But animal liberation isn’t a movement to make conscious beings feel better in captivity. It involves opting out of animal agribusiness, not ensuring workers follow the Poultry Inspection Act; it means advocating for the interests of free-living animals and defending the habitat they require to experience their lives. And it means careful attention to root causes of social inequality, not generalizing about, and policing, the financially poor.
Amidst today’s social-movement dialogue, with its attention to intersectional critiques of objectification, and on today’s Earth, with human domination driving mass extinctions, nearly every aspect of Newkirk’s focus is gravely obsolete. Would someone like to explain, then, why its base of financial support is ever increasing?
Vegstock: A Moving Vegan Festival is a concept developed by Eric Nyman of Wildflower, a restaurant in southern New Jersey. There’s an ethical oomph when the word vegan appears in a festival name, and Eric set out to make ethics central to the first South Jersey vegan festival, which will span a portion of a street in Millville, host cooking demos, and collaborate with a number of businesses along the same street.
When asked to speak I said: Count me in. I teach environmental law; I write law review articles about advocacy, bio-communities, and climate change. Yet here is Wildflower, offering a super-accessible educational opportunity related to some of these same topics.
People need no advanced degrees to understand how we got this human-dominated, climate-compromised planet, and how to live differently. But we do need ways to focus our attention and exchange ideas and inspiration locally. What kind of Saturday could be more enjoyably worthwhile than this? What’s cooler than a vegetable restaurant dedicating itself to the cultivation of community? And the inclusion of artists, chefs and events throughout the day in various local spots in the Glasstown Arts District’s High Street makes it uniquely exciting.
Before I go, I want to put three nutshells on Vegan Place describing the topics I’ll open at Vegstock this Saturday.
The impacts of `free-range` on the free-living. For years, animal advocates have operated under the belief that pasture-based or organic ranching, while not perfect, represents a step in the humane direction—but only looking at how domesticated animals seem to be affected. The best case scenario for achieving an advocacy victory involves the business that agrees to “give” the animals space and conditions that the advocates deem “natural” for the animals.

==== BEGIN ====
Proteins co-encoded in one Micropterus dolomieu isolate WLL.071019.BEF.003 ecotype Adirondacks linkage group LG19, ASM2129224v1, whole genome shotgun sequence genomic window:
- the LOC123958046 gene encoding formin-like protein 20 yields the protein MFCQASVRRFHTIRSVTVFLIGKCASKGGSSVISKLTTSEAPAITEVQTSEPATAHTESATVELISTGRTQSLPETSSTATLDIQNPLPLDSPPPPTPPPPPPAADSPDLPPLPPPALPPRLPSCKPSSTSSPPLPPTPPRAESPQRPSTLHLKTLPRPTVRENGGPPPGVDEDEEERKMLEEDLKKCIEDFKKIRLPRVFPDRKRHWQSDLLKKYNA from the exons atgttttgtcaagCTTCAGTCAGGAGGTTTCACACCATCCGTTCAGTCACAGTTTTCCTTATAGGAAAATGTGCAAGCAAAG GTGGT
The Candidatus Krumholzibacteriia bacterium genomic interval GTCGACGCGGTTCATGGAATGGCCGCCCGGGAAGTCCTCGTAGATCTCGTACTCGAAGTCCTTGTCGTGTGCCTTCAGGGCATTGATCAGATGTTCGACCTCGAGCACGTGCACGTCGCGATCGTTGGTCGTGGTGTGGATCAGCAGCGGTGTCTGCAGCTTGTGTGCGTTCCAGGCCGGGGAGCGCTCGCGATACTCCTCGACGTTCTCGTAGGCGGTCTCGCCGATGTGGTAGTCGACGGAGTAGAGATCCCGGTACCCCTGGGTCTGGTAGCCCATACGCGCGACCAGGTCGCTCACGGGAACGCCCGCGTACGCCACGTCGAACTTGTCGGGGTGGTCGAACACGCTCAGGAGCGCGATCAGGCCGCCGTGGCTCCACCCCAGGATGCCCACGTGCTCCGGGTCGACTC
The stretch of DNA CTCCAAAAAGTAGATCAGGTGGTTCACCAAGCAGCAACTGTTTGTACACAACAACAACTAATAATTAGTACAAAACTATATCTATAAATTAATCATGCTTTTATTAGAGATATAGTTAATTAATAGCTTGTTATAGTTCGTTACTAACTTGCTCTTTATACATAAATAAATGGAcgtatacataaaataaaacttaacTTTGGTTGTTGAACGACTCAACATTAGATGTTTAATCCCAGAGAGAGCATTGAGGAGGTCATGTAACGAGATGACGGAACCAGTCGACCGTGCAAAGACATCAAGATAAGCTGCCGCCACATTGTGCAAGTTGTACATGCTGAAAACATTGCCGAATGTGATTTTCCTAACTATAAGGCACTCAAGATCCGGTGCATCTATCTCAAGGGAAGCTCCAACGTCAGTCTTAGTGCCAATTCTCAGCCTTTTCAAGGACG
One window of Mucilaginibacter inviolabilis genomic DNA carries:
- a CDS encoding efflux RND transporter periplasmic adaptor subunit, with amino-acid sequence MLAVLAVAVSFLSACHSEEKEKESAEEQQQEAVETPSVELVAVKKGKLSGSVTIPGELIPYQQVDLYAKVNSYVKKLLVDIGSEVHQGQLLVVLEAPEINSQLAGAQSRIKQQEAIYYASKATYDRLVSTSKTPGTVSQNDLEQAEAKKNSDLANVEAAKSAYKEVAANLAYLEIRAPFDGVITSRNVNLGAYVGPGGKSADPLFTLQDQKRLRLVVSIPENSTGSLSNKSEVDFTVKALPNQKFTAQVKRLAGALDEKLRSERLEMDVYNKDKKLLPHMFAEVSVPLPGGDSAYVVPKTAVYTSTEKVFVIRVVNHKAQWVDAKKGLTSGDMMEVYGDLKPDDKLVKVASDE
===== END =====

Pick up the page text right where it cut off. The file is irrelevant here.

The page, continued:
A general return to the family farm is implausible on an Earth with 7-billion-plus humans. And the more of Earth’s finite space and resources “given” to our domesticated animals, the less is available to communities of undomesticated animals who live in their own spaces, on their own terms.
The weight (mass) of the cows we breed to consume adds up to more than that of all free-living land mammals combined. Does it make any ethical sense to say we’re doing the most good when we focus on improving animal husbandry? Is it fair and accurate to claim more space or “natural” conditions for farm-raised animals constitute some form of animal rights or “a step in the right direction”?
I’ll also bring marine animals into the discussion, and the roles of the World Wildlife Fund and Greenpeace in assuring people that “sustainable seafood” exists while promoting the international commerce in fish raised on the mass corn and soy markets.
The current climate situation and the importance of dietary divestment from animal agribusiness. Halve your intake of animal flesh, and you could cut your carbon footprint by more than 35%, current research shows. Go vegan, and the difference could be 60%.
How important is commitment to veganism? Notice what climate change is doing to our planet and our prospects for living on it, for one thing. Overall, because of global warming, the planet could see about an 11% reduction in the number of days with suitable climates for plant growth, with some tropical regions facing a reduction of up to 200 days per year by 2100. That’s frightening stuff. If there ever was a time for half-measures, that time is over.
Internet memes in a social movement. This is going to be the hardest to do, as it’s an AV presentation addressing issues of sex, race, and class as well as other-than-human interests, and it’s important to do it without misappropriating perspectives and circumstances even as it explores them.
Is it respectful to rely on graphic images of beings whose lives we don’t know, of individuals who cannot give us permission, in order to make social statements?
Does the regular picturing of abuse prevent us from appropriately processing “adorable” interactions and “cute” Internet memes? Is it vulnerability we are often looking at when we look at these? Is it a vulnerability of our own making?
Overall, the impact of social media on knowledge-sharing can’t be denied. Listicles, buzzwords and memes (oh, my!) are ever-present for the half of the human population with access to a computer. How are we affected by the built-in convenience of these communication devices—whether as receivers or communicators?
I do not know if any of the above segments will be taped, though Eric Nyman has put a call out for someone with AV gear to handle that. If you’re reading and planning to attend, I hope you’ll let me know of any specific aspect of the above you’d find especially interesting, or something relevant that I might have overlooked.
Veganism is about, primarily, non-exploitation. Making it about the animals is like making feminism about the females. Not only does it maintain and enforce the separation and hierarchy of us and them – it creates a victim group, leaving little room for a perception of the true nature of anyone involved.
– Meg Graney
Thank you, Meg, for that thought for today, and…happy birthday!